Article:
Trust in the Supreme Court is down – but there’s no easy way to monitor the justices and their politics

Recent evidence showing **JL: That Virginia Thomas, wife of United States Supreme Court Justice Clarence Thomas, sent at least 29 text messages to former White House Chief of Staff Mark Meadows urging him to helping to overturn the 2020 election reignited a long-running debate about judicial ethics and the nation’s highest court.

Fair and impartial judges are essential to the health and legitimacy of the judicial system and are an essential part of the system of government established in the United States Constitution.

In the past, the actions of liberal and conservative judges have raised questions about the court’s ethical standards. Justice Stephen Breyer’s wife owned personal shares in a company involved in a Supreme Court case, for example, and former Justice Antonin Scalia went duck hunting with the then Vice President, Dick Cheney, in 2003, when the court was considering a case centered on Cheney.

Legal scholars and experts have debated whether some judges should have voluntarily withdrawn from particular cases given potential conflicts of interest.

As a Supreme Court scholar, I think it is important to recognize that there is no formal code of conduct guiding the work of the Supreme Court, which contributes to a lack of clarity around the boundaries ethics of judges.

Supreme Court Justice Stephen Breyer administers the judicial oath to Justice Ketanji Brown Jackson in June 2022.
Fred Schilling/United States Supreme Court Collection via Getty Images

A code of ethics for some judges, not all

Unlike Supreme Court justices, other federal judges follow a code of conduct developed by the Judicial Conference, a government policy-making group for lower federal courts.

The code sets out ethical principles for judges, saying they must remain independent and refrain from political activity, such as donating money to a political candidate.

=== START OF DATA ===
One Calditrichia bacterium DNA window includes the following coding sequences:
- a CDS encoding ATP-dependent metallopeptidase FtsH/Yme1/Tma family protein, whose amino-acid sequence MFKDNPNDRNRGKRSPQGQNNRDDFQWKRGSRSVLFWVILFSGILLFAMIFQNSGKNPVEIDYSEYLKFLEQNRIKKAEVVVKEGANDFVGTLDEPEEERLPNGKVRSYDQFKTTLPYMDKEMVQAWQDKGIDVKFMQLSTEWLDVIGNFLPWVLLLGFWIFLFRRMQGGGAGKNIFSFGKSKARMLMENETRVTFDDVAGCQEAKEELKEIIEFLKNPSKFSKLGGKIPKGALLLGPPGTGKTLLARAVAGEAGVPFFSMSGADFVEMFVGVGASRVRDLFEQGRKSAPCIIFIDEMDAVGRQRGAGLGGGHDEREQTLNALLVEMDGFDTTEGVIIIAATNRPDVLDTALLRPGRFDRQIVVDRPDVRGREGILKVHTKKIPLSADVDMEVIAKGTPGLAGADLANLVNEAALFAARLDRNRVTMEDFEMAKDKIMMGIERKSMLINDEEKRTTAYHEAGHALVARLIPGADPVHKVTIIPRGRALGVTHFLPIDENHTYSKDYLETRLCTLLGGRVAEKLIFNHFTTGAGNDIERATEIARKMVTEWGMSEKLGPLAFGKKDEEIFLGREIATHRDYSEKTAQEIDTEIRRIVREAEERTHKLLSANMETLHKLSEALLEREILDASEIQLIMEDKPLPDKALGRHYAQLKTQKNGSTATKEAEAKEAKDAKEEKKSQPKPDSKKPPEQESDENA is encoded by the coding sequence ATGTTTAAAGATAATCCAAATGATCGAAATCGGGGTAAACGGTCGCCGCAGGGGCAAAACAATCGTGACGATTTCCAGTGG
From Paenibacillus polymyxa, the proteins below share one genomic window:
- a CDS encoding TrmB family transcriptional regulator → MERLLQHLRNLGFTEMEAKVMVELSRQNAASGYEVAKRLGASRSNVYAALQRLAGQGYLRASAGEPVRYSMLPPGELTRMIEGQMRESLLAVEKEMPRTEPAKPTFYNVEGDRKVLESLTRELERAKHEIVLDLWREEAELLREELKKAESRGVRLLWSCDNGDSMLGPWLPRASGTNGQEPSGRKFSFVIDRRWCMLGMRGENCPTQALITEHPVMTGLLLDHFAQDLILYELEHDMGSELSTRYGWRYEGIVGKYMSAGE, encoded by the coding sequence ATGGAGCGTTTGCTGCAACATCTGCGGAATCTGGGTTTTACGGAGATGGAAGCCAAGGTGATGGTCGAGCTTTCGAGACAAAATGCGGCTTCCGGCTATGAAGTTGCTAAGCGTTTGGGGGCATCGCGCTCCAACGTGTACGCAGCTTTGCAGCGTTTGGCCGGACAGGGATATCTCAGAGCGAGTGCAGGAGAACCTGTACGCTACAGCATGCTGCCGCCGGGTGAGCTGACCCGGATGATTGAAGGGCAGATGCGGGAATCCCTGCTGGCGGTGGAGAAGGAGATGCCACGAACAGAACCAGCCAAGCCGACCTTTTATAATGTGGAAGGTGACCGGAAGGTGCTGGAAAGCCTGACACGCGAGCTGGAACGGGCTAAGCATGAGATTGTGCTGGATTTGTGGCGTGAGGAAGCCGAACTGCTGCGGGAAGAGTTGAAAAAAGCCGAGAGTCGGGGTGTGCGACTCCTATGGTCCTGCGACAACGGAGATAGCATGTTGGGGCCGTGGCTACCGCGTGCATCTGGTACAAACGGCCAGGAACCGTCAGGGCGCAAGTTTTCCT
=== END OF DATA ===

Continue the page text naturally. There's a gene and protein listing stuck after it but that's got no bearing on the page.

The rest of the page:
The code also provides a process for considering whether and when judges should not participate in a case due to a conflict of interest.

But the Judicial Conference has no authority over the Supreme Court.

Thus, as Chief Justice John Roberts pointed out, the code does not apply to the Supreme Court – and does not “adequately address some of the ethical considerations unique to the Supreme Court.”

A federal law applying to both Supreme Court justices and lower court judges states that judges must withdraw from a case when their “impartiality could reasonably be called into question.” This process is known as recusal.

Although this law applies to Supreme Court judges, it does not cover other areas, such as political activity, which are part of the code of conduct for lower court judges.

It is also difficult to enforce this law with Supreme Court justices, as there is no higher judicial body in the country that can review the actions of judges. Congress could pursue the removal of a judge for violating this law. But, as is the case with other government officials, if the House of Representatives votes to remove a judge, removal from office still requires a two-thirds vote of the Senate – a very high order.

Designed for independence – not responsibility

The United States Supreme Court was designed to operate differently from the legislative and executive branches.